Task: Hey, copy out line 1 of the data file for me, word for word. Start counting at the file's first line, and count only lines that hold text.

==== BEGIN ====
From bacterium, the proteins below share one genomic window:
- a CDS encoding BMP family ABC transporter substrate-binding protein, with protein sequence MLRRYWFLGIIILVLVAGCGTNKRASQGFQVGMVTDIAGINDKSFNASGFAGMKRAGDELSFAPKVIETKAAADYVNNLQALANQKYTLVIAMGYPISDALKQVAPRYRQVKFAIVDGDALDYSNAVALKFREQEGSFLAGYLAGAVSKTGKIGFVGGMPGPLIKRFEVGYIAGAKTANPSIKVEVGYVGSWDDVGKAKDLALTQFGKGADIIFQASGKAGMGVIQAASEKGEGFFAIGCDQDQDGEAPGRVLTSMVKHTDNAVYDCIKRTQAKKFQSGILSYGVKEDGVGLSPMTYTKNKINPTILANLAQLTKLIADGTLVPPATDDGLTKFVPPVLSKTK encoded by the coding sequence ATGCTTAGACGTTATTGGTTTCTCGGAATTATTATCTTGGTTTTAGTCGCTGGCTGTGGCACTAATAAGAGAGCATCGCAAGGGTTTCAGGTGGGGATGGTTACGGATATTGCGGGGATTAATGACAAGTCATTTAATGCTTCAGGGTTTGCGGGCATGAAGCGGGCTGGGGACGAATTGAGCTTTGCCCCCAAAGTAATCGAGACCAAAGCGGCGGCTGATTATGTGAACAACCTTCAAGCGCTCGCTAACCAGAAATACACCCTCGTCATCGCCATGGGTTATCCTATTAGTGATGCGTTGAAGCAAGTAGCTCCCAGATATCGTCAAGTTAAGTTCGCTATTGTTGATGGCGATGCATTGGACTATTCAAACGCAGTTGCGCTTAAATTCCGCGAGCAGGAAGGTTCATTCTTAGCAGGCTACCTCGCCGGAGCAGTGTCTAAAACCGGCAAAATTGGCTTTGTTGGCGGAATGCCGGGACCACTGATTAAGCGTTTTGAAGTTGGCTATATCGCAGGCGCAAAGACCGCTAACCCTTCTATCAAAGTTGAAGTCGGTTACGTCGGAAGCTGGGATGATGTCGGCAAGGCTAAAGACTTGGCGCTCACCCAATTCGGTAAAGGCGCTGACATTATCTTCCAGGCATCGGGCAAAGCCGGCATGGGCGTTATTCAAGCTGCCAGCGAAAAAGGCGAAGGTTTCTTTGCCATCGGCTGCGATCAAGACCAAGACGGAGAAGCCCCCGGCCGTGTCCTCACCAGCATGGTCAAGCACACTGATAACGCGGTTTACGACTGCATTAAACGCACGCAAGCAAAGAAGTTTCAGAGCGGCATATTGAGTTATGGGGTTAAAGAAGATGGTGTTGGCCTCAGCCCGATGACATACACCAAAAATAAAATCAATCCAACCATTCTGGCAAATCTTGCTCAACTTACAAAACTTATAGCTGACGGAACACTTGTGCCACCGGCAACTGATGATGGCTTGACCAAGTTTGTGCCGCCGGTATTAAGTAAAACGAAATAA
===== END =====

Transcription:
From bacterium, the proteins below share one genomic window: